In the 2008 study of bar-coded sponges by Greenberg and colleagues8, a post-study survey of 41 providers found moderately high ratings for ease of us (average rating 7.3 on a 0-10 scale) and confidence in the ability of the system to track sponges (average rating 7.5 on a 0-10 scale). Opinions on whether the bar-code system benefitted the counting protocol were mixed but slightly positive (on a scale from -5 to +5, the average was +1.6). Authors stated that “some providers felt that the system was especially useful in large operations with high blood loss and many sponges, whereas others felt that the system was difficult to use in these types of operations.”8

Questions About Cost-Effectiveness

The medical and liability costs of a surgical item left inside a patient can exceed $200,000.11 In 2009, Regenbogen and colleagues11 performed a cost-effectiveness analysis of six strategies to prevent this type of incident. In their simulation, manual counting prevented 82 percent of the simulated incidents at a cost of $1,500. In comparison, the other five strategies performed as follows:

  • Bar-coding the sponges raised the effectiveness to 97.5 percent, and the cost-per-prevented-retained-sponge was $95,000.
  • RF-enabling the sponges (without a unique ID for each sponge) raised the effectiveness to between 97.5 percent and 100 percent, and the cost-per-prevented-retained-sponge was between $620,000 and $720,000.
  • Three radiographic strategies were dominated by the two bar code strategies with respect to cost and effectiveness: 1. Do not count but always X-ray before closure; 2. Count, and always X‐ray before closure; 3. Count, and also X-ray before closure only for high-risk operations).

Conclusions and Comment

To prevent leaving items (typically sponges) inside patients during surgery, manually counting all items is widely recommended. Although several supplementary technologies exist, their use must remain limited to that of supplementing or aiding counting. These technologies include bar coding and radiofrequency tagging (with or without unique ID numbers). For each of these technologies, specific institutional hurdles (e.g., cost, confusion with older non-tagged devices, and wand technique with RF and RFID systems) must be overcome before their use can be considered both reliable and cost effective. A summary table is located below (Table 1).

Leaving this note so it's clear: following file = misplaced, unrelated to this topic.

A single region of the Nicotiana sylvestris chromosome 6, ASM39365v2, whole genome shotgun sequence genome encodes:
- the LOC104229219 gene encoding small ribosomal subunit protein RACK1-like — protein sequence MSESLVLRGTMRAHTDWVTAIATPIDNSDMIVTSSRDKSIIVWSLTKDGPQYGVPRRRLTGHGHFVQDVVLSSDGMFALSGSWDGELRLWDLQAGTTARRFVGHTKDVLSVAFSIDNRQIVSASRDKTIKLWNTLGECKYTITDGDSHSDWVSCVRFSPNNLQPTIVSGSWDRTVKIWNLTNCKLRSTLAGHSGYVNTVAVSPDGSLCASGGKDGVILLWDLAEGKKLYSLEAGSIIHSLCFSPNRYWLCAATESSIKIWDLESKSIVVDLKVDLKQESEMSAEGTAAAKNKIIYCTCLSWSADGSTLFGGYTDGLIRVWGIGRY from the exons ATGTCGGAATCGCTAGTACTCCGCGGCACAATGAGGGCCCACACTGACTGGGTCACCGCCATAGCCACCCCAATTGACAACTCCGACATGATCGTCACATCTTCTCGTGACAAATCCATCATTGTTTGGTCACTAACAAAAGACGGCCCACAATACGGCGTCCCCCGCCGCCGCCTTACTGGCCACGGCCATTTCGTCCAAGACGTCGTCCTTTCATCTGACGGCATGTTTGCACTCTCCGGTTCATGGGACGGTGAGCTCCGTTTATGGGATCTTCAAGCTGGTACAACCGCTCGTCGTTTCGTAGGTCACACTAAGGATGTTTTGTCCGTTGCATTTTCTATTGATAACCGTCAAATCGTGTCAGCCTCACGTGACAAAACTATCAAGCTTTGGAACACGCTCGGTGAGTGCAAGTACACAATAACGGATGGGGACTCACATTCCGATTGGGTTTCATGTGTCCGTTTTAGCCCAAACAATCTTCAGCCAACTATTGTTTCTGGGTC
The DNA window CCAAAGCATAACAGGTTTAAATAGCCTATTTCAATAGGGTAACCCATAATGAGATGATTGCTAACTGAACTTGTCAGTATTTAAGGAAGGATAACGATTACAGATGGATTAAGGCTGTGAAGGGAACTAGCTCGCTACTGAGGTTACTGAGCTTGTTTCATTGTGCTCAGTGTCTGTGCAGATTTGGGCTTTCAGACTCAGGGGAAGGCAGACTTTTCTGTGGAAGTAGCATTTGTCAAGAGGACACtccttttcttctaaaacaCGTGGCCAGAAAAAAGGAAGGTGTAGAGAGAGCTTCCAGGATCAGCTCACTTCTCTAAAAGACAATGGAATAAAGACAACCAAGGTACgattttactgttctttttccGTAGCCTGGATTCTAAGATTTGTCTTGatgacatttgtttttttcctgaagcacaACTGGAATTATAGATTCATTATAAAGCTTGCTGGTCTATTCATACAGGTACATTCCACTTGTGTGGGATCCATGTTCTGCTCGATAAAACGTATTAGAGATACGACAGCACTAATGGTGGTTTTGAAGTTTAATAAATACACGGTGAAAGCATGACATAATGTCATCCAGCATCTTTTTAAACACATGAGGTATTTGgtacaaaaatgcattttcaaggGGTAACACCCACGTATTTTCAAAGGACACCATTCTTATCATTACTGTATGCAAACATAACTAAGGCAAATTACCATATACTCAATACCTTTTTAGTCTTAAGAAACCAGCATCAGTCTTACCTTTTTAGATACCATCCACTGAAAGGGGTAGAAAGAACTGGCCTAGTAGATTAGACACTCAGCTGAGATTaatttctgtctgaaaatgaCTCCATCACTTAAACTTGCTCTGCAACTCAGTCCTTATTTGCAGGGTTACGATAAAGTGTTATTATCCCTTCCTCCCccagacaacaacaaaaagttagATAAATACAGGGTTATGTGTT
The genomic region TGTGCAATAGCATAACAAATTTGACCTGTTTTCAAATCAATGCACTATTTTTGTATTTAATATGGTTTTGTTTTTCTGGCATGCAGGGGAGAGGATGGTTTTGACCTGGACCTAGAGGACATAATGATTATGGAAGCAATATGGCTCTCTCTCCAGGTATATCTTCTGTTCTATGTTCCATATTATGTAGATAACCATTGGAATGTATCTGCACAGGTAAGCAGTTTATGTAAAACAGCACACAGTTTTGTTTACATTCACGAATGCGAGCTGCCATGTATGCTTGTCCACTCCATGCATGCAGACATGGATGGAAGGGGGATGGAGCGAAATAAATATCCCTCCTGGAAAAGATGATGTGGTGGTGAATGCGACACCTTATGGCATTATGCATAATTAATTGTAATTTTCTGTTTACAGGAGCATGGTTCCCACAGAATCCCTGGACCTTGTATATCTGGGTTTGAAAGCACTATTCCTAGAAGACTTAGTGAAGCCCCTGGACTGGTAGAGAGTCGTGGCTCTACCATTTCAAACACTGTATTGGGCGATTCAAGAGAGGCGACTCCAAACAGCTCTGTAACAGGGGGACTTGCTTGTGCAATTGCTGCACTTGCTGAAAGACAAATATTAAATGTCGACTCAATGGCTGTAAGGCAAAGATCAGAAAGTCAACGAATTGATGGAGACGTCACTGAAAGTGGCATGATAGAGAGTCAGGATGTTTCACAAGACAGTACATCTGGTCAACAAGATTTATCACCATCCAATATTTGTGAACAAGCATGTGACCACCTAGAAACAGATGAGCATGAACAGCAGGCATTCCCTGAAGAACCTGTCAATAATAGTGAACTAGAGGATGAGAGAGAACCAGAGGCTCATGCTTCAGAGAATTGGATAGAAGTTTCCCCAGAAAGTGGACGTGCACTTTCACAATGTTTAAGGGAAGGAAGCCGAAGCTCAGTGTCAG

Table 1, Chapter 15. Summary table.

Table 1, Chapter 15

Summary table.

References

1.
Cima RR, Kollengode A, Garnatz J, et al. Incidence and characteristics of potential and actual retained foreign object events in surgical patients. J Am Coll Surg. 2008 Jul;207(1):80–7. [PubMed: 18589366]
2.
Gawande AA, Studdert DM, Orav EJ, et al. Risk factors for retained instruments and sponges after surgery. N Engl J Med. 2003 Jan 16;348(3):229–35. [PubMed: 12529464]
3.
Gibbs VC, Auerbach AD. Making health care safer: a critical analysis of patient safety practices. Evidence Report Technology Assessment No. 43. Shojania KG, Duncan BW, McDonald KM, et al., editors. Rockville (MD): Agency for Healthcare Research and Quality (AHRQ); Jul, 2001. pp. 255–8. The retained surgical sponge.
4.
Recommended practices for sponge, sharp, and instrument counts. AORN Recommended Practices Committee. Association of periOperative Registered Nurses. AORN J. 1999 Dec;70(6):1083–9. [PubMed: 10635432]
5.
Haynes AB, Weiser TG, Berry WR, et al. Safe Surgery Saves Lives Study Group. A surgical safety checklist to reduce morbidity and mortality in a global population. N Engl J Med. 2009;360(5):491–9. http://content​.nejm.org​/cgi/content/full/NEJMsa0810119. [PubMed: 19144931]
6.
The safety-sponge. [internet]. Irvine (CA): Surgicount Medical, Inc; [2011 Nov 2]. [2 p]. www​.surgicountmedical​.com/products_safety.php.
7.
ORLocate OR. [internet]. Boston: Haldor Advanced Technologies, Ltd; [2011 Nov 2]. [3 p]. www​.haldor-tech.com/ORLocate™​_OR.aspx.
8.
Greenberg CC, Diaz-Flores R, Lipsitz SR, et al. Bar-coding surgical sponges to improve safety: a randomized controlled trial. Ann Surg. 2008 Apr;247(4):612–6. [PubMed: 18362623]
9.
Stawicki SP, Evans DC, Cipolla J, et al. Retained surgical foreign bodies: a comprehensive review of risks and preventive strategies. Scand J Surg. 2009;98(1):8–17. [PubMed: 19447736]
10.
ECRI Institute. Radio-frequency surgical sponge detection: a new way to lower the odds of leaving sponges (and similar items) in patients. Health Devices. 2008 Jul;37(7):193–202. [PubMed: 18771206]
11.
Regenbogen SE, Greenberg CC, Resch SC, et al. Prevention of retained surgical sponges: a decision-analytic model predicting relative cost-effectiveness. Surgery. May, 2009. pp. 527–35. www​.ncbi.nlm.nih.gov​/pmc/articles/PMC2725304​/pdf/nihms114760.pdf. [PMC free article: PMC2725304] [PubMed: 19375612]